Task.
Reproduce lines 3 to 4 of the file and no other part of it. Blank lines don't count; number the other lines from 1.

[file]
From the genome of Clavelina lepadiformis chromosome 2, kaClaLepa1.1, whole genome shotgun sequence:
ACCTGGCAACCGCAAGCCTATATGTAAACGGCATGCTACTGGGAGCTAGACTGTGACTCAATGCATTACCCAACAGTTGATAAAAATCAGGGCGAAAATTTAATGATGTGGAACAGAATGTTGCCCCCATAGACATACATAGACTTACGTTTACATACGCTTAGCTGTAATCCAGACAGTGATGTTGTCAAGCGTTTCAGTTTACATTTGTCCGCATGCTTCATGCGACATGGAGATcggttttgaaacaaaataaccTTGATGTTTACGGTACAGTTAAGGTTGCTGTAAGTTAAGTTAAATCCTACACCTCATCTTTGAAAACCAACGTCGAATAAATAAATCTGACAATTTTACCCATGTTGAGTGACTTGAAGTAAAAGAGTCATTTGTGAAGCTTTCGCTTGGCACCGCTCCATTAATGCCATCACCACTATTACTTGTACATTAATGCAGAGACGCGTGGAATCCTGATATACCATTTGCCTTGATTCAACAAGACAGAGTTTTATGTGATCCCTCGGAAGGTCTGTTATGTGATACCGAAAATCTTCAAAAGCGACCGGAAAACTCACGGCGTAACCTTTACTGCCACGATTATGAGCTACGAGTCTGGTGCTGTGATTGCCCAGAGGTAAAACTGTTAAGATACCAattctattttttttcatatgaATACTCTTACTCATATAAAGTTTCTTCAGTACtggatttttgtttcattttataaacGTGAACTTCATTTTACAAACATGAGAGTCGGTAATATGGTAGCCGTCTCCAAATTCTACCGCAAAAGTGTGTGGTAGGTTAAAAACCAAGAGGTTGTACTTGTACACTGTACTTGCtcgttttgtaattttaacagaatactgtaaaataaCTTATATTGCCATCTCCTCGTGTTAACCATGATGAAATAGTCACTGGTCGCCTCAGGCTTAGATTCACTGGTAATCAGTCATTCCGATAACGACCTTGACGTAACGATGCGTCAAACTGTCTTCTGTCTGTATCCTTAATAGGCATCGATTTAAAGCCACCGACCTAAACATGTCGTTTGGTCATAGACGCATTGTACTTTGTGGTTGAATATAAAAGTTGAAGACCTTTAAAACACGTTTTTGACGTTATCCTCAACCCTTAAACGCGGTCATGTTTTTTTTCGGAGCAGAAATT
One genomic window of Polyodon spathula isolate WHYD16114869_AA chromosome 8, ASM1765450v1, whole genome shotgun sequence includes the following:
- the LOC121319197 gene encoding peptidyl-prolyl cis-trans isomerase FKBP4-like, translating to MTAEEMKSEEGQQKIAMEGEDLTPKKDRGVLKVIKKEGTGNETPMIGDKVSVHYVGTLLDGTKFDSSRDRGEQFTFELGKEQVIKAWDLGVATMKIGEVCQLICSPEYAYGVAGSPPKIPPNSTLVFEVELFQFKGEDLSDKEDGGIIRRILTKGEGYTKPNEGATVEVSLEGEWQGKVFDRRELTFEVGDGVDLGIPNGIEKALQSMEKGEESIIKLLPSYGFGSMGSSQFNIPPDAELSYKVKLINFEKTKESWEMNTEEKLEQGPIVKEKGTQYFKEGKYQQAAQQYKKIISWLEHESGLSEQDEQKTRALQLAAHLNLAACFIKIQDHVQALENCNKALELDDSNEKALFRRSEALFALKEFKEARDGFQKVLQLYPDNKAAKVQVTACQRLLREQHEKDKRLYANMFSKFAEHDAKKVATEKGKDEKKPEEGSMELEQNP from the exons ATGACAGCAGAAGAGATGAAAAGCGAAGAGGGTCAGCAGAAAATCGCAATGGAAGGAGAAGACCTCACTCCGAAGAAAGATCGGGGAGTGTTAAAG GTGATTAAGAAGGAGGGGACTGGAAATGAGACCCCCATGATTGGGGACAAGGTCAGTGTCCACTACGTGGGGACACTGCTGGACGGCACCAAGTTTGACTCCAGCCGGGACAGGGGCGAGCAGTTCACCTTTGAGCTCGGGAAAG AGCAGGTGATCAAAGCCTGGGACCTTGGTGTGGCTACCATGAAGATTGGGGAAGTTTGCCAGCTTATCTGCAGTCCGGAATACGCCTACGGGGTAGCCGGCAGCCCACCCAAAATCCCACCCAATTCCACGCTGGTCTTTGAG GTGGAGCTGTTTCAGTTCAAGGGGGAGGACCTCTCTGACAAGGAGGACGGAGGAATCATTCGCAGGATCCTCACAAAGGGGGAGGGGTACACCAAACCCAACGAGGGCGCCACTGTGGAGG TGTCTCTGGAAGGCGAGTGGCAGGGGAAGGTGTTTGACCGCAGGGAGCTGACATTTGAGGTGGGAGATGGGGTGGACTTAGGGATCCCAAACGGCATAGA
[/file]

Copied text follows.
One genomic window of Polyodon spathula isolate WHYD16114869_AA chromosome 8, ASM1765450v1, whole genome shotgun sequence includes the following:
- the LOC121319197 gene encoding peptidyl-prolyl cis-trans isomerase FKBP4-like, translating to MTAEEMKSEEGQQKIAMEGEDLTPKKDRGVLKVIKKEGTGNETPMIGDKVSVHYVGTLLDGTKFDSSRDRGEQFTFELGKEQVIKAWDLGVATMKIGEVCQLICSPEYAYGVAGSPPKIPPNSTLVFEVELFQFKGEDLSDKEDGGIIRRILTKGEGYTKPNEGATVEVSLEGEWQGKVFDRRELTFEVGDGVDLGIPNGIEKALQSMEKGEESIIKLLPSYGFGSMGSSQFNIPPDAELSYKVKLINFEKTKESWEMNTEEKLEQGPIVKEKGTQYFKEGKYQQAAQQYKKIISWLEHESGLSEQDEQKTRALQLAAHLNLAACFIKIQDHVQALENCNKALELDDSNEKALFRRSEALFALKEFKEARDGFQKVLQLYPDNKAAKVQVTACQRLLREQHEKDKRLYANMFSKFAEHDAKKVATEKGKDEKKPEEGSMELEQNP from the exons ATGACAGCAGAAGAGATGAAAAGCGAAGAGGGTCAGCAGAAAATCGCAATGGAAGGAGAAGACCTCACTCCGAAGAAAGATCGGGGAGTGTTAAAG GTGATTAAGAAGGAGGGGACTGGAAATGAGACCCCCATGATTGGGGACAAGGTCAGTGTCCACTACGTGGGGACACTGCTGGACGGCACCAAGTTTGACTCCAGCCGGGACAGGGGCGAGCAGTTCACCTTTGAGCTCGGGAAAG AGCAGGTGATCAAAGCCTGGGACCTTGGTGTGGCTACCATGAAGATTGGGGAAGTTTGCCAGCTTATCTGCAGTCCGGAATACGCCTACGGGGTAGCCGGCAGCCCACCCAAAATCCCACCCAATTCCACGCTGGTCTTTGAG GTGGAGCTGTTTCAGTTCAAGGGGGAGGACCTCTCTGACAAGGAGGACGGAGGAATCATTCGCAGGATCCTCACAAAGGGGGAGGGGTACACCAAACCCAACGAGGGCGCCACTGTGGAGG TGTCTCTGGAAGGCGAGTGGCAGGGGAAGGTGTTTGACCGCAGGGAGCTGACATTTGAGGTGGGAGATGGGGTGGACTTAGGGATCCCAAACGGCATAGA